A year and a half ago I started thinking about a product I wanted to build. I am a big fan of Heroku and I felt something missing from their eco-system was an App Store. Similar to the WordPress Theme Store. This Heroku App Store would allow developers to create fully realized applications and sell them to non developers. The person on the purchasing side wouldn’t even need to know about Heroku. We built this product over the past year, got the “thumbs up” from Heroku, finally got bored with the idea of launching it, and are now open sourcing it for all to see. I will go into the challenges we faced as a consulting firm building a product and why we decided to give this away rather than “go for it”.
Concept to reality
The concept was simple: App Store for Heroku. I built the original app code in May of 2012. I would say about 50% of the app was completed in a week. However, what I quickly learned is that balancing consulting a product development is not easy. Quickly development on Igata turned into a see-saw. A day of work here and there in between contracts. It became very difficult to stay focused and keep interested in the project. But I believed it was one that could do well if positioned properly. The idea of proving an additional revenue stream to Heroku also felt like a good challenge.
I let the app sit for a few months while we were working on a very large contract over the summer. Then the Rails Rumble came and I was a judge, I saw an app called Deploy Button and I freaked out. This was essentially what we had already built but without the purchasing aspect. I emailed my team and told them we weren’t taking any more contracts until we finished Igata. This proved to not work very well in reality. As a Rails consultancy we are not cheap but you don’t realize just how expensive you are until there is no money coming in. So we went back on contract and shelved Igata, again. I kept coming back to it every so often. Finally I decided to open source it.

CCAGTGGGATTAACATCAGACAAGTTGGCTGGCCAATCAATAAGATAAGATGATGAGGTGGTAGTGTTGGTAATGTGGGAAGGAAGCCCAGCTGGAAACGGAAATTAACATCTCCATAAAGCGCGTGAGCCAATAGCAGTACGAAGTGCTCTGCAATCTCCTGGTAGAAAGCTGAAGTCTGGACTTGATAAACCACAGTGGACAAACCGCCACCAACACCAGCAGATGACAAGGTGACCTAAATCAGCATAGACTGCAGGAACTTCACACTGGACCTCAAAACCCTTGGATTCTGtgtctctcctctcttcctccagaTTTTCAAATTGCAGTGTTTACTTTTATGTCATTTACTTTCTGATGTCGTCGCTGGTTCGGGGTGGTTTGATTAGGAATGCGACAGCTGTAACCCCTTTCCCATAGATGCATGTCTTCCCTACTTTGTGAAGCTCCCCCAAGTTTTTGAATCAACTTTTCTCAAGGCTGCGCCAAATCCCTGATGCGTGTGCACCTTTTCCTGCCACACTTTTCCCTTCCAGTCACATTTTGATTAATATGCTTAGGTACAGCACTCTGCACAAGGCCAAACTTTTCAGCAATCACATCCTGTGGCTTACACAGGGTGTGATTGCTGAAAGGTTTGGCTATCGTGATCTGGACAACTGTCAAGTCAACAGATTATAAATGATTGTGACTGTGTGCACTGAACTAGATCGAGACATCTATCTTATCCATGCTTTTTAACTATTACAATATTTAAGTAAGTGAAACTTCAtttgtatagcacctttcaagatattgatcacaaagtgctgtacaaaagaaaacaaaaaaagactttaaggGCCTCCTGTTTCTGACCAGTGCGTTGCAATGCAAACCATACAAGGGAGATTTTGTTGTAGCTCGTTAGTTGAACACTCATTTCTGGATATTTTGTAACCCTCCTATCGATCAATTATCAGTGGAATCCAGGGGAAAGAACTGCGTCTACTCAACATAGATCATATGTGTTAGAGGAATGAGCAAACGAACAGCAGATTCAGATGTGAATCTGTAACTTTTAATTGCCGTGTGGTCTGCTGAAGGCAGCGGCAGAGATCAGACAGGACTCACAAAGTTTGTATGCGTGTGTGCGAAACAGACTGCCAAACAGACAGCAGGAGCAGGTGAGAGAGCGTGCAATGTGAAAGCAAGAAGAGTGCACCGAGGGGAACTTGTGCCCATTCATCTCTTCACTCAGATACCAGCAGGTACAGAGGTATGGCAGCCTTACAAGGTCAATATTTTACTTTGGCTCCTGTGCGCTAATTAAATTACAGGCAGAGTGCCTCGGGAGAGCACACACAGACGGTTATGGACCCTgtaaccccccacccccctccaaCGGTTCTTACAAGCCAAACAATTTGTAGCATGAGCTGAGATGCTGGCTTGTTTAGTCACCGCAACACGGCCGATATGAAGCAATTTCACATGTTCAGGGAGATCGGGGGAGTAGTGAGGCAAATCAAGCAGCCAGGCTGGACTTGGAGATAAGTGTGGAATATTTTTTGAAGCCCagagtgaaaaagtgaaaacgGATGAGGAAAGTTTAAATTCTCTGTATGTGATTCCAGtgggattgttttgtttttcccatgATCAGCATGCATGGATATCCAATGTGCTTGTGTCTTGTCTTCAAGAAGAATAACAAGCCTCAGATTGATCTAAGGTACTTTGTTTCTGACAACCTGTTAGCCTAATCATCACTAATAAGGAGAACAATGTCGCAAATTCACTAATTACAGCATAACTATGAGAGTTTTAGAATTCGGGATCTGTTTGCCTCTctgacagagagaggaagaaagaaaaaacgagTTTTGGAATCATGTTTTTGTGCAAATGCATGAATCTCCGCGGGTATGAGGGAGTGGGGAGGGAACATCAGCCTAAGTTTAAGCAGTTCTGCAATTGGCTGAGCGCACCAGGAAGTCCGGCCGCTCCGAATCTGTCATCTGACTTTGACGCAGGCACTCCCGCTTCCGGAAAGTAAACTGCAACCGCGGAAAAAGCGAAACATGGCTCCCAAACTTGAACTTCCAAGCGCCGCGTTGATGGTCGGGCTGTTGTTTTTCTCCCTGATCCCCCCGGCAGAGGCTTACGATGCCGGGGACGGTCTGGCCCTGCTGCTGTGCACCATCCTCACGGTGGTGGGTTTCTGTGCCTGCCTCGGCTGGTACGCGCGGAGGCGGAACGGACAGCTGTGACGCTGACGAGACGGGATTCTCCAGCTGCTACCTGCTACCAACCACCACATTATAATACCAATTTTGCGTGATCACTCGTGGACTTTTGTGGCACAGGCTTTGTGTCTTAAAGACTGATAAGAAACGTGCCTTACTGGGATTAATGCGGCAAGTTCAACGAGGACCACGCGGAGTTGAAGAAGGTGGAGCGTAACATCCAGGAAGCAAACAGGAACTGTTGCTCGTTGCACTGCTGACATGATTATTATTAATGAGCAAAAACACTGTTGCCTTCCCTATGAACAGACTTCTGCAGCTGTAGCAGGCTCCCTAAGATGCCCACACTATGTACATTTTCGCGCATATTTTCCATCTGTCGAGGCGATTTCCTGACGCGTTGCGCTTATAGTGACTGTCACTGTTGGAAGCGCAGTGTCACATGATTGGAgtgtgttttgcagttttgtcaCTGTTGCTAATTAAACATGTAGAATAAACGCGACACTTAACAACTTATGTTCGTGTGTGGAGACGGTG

It wasn’t until I made the decision to open source Igata that I started to get some validation of the concept. I was very secretive about the app as I figured if Heroku found out about it, and liked the idea, they would just toss a few devs at it for a week or two and come out with an “official” app store. But now that I was going to OSS is fuck it, I’ll tell everybody! I told a few friends that work at Heroku and in the end it was foolish of me to worry about that sort of thing. Several people encouraged me not to open source and just finish and release. So I went to Waza (Heroku’s Conference) and met with a few people from Heroku’s Partner program, once I showed them the app they loved it.
I came home a few weeks ago, pumped to finish the app.
Back to Open Sourcing
I wouldn’t say doubt began to creep back in, just more that I really didn’t like the idea of what would come of Heroku if it it was a success. Maintaining an app store and building it out really doesn’t interest me at all. I had a choice: shit or get off the pot. I’ve now decided to get off the pot.
I’m happy to go into more details on what our business model would have been in another post if people are interested. The app itself is about 95% complete. There were some changes to the payment system we would make. But overall I’m happy with what we built considering the very disrupted development schedule on it. I hope this app can serve someone well.